The ancient city of Samarkand, nestled in southeastern Uzbekistan, recently played host to the prestigious 7th International Congress, titled ‘The Cultural Legacy of Uzbekistan – Foundation of New Renaissance.’ This gathering brought together scholars from across the globe to celebrate and explore the rich cultural tapestry of Uzbekistan, unveiling hidden treasures such as ancient manuscripts and inscriptions.
Euronews correspondent Galina Polonskaya, in an episode of CULT, delves into the heart of Uzbekistan’s cultural legacy, capturing the essence of the congress and its significance.
Yusuf Abdullaev, Rector of Samarkand University of Technology, shared insights into Uzbekistan’s pivotal role in shaping civilization. Firdavs Abdukhalikov, Chairman of the Board of the World Society on the Study, Preservation, and Promotion of the Cultural Legacy of Uzbekistan, emphasized the country’s commitment to preserving its unique heritage. The society, undertaking a significant project, showcased ten recent editions of curated ‘albums’ containing cultural treasures scattered across various locations.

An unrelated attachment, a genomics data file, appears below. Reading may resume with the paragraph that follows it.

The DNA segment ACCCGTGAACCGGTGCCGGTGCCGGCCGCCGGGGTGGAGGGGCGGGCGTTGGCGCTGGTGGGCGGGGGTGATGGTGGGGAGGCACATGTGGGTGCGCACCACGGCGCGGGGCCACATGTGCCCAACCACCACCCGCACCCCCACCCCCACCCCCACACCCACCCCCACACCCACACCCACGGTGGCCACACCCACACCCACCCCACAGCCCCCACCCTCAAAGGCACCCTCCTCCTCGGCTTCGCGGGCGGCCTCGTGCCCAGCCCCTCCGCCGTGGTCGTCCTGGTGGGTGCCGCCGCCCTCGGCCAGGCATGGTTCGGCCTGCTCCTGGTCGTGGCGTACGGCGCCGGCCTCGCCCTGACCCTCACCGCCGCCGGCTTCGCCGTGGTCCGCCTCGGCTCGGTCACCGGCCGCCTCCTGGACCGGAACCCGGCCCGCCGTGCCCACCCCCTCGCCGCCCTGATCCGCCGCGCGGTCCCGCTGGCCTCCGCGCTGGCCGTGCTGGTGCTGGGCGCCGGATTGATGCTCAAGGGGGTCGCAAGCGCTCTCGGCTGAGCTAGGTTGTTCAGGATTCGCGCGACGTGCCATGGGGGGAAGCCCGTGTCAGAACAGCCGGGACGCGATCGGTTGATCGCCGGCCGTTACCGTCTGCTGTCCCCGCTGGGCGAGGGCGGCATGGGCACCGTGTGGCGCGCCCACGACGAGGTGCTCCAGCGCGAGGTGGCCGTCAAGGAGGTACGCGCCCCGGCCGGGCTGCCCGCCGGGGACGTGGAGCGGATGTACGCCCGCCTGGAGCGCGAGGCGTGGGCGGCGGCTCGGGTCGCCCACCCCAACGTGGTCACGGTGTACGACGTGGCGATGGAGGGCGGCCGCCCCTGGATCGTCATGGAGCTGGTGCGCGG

A highlight of the congress was the unveiling of a meticulously reconstructed facsimile of the Katta Langar Quran, dating back to the late 7th to early 8th century. Pages of this historic book, stored in different museums since Soviet times, were brought together in exact copies for the first time.
Charlotte Kramer, President of Mueller & Schindler Publishing House, clarified that these copies faithfully replicate the original pages. Another collection at the congress focused on epigraphy, exploring inscriptions on Uzbekistan’s monuments.
The event not only underscored the global scholarly interest in Uzbekistan’s cultural heritage but also highlighted the nation’s dedication to preserving and promoting its rich legacy. The congress serves as a platform for sharing these cultural treasures with the world, fostering a deeper appreciation for Uzbekistan’s historical contributions.